Denver’s Decade-Long Dining Diva

Beignets from Rioja.
Beignets from Rioja. Rioja

That’s diva in the most distinguished sense, as Chef Jen Jasinski is as hospitable in her personality as in her acclaimed restaurants.

That’s diva in the most distinguished sense, as Chef Jen Jasinski is as hospitable in her personality as in her acclaimed restaurants.

Jennifer Jasinski’s story is like the American Dream, chef style. Since opening her first, successful restaurant, Rioja, 10 years ago, Chef Jasinski has built a modest empire in downtown Denver with four strong restaurants, each with its own unique concept, menu, chef de cuisine, and cult following. 

The timing was spot on in 2003 for the Santa Barbara, California, native when she opened Rioja with her colleague and now 12-year business partner, Beth Gruitch, as Denver was just becoming a budding restaurant scene. Since then, she and other chefs have helped the city grow into a food and dining destination for foodies near and far. 

But timing’s not everything. From the get-go, Jasinski has made it her mission to focus on consistency, creativity, and quality—featuring local ingredients cooked with love and care. She has spent more than a decade working with farms and producers in Denver and the surrounding region, blending authentic Spanish flavors and cooking techniques at Rioja with the foods that define the Rockies. 

Jasinski’s attention to detail makes sense, considering she made the dean’s list at The Culinary Institute of America before the age of 21, and later spent a decade working with Wolfgang Puck, helping open—and in some instances lead—the kitchens at Puck’s Postrio in San Francisco, Spago in Vegas and Chicago, and Granita in Malibu. In 2013, Jasinski earned top honors from the James Beard Foundation as the first Denver chef to be named Best Chef: Southwest. Just this year, she was named a semifinalist for the James Beard Foundation’s Outstanding Chef award. Jasinski’s cooking prowess has also earned her celebrity status on TV, when she was a finalist on Bravo’s “Top Chef Masters” in its fifth season. 

“Wolfgang was my mentor and my culinary role model,” Jasinski says. “Some of the most important things he taught me are to always take care of the guest and make sure they are happy—if they want chicken soup, we make them chicken soup. He also taught me the definition of true hospitality and how to have an eye for detail. He could be in the kitchen and see a table that was crooked way off in the dining room. He always wanted to make sure everything was just right.”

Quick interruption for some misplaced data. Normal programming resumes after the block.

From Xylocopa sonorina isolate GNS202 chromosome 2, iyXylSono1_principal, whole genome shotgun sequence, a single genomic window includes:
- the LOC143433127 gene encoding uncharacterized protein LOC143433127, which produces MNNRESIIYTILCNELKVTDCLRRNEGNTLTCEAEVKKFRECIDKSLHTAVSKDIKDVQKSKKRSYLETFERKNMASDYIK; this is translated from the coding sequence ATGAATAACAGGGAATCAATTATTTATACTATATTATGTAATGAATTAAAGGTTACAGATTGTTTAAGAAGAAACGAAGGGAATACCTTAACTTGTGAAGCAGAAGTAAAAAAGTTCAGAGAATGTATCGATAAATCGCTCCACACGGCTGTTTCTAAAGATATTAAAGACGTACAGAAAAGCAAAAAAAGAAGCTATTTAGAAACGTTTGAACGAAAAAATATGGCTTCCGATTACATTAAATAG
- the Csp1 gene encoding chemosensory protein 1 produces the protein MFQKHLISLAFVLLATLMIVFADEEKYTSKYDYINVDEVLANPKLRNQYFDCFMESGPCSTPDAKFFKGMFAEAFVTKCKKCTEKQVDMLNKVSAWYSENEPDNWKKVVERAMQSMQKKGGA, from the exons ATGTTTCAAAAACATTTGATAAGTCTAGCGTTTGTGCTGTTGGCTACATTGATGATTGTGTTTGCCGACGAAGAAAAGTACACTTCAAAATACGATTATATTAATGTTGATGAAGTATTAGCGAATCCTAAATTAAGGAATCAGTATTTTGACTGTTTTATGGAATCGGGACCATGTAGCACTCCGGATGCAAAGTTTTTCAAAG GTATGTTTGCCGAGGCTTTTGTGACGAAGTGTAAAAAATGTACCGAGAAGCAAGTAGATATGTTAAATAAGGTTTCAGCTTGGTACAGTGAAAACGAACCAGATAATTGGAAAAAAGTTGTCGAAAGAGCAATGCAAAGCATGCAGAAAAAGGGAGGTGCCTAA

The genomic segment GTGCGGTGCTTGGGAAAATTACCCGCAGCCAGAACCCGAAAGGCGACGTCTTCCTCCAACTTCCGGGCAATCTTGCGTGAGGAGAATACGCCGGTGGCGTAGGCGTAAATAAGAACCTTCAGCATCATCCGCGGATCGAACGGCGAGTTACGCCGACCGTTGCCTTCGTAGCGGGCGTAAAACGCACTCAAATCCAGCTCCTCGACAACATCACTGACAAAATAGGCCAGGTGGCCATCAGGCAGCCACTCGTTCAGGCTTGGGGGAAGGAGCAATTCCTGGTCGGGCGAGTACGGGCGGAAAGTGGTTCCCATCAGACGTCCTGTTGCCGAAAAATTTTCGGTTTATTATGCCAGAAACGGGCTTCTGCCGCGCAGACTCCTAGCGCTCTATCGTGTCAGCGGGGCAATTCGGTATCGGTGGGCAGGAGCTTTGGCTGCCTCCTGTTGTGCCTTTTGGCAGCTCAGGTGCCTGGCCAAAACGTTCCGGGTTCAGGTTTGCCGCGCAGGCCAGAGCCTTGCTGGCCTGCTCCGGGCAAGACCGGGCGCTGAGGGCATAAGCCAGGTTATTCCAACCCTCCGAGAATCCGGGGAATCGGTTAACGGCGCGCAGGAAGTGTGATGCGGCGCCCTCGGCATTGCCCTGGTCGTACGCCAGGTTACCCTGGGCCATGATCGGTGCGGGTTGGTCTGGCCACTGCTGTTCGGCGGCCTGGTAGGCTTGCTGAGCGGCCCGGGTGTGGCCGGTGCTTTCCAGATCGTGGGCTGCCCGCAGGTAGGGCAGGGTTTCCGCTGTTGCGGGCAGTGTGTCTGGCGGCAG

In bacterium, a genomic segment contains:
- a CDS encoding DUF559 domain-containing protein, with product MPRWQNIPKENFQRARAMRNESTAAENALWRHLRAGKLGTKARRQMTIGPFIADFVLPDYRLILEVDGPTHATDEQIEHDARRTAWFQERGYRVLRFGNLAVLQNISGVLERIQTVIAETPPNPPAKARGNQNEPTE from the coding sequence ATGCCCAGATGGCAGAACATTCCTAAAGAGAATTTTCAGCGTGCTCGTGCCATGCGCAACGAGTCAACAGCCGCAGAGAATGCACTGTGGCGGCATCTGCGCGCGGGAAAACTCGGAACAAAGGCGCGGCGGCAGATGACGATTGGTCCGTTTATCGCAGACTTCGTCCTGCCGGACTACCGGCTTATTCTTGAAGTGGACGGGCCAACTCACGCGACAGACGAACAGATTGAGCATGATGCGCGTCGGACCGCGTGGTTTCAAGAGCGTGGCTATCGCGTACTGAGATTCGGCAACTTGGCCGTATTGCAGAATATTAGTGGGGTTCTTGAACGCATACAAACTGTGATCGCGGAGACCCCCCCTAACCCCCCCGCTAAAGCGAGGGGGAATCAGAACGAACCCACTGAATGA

Denver’s natural landscape and quality of life drew her there, winning out over the big and boisterous culinary cities like New York, Chicago, or even San Francisco and L.A., where she had spent time. Prior to opening Rioja, she served as the executive chef from 2000 to 2003 at Panzano, already a Denver institution, but she took it to the next level. And that is where she forged a friendship with Gruitch, then the general manager, and the two decided to go off on their own, eventually naming their restaurant group Crafted Concepts. 

Even after the Spanish- and Mediterranean-inspired, eclectic Rioja enjoyed instant, lasting success, the duo didn’t rush into a rapid expansion. Instead, they have carefully considered the market and researched clientele for culinary gaps before coming up with new, completely individual concepts—from a French bistro to an American tavern, and most recently, a seafood house and oyster bar—turning the historic Larimer Square into a dining destination. Sometimes, real estate has driven the concept more than their own creativity, based on what they thought potential customers were missing in a given location. 


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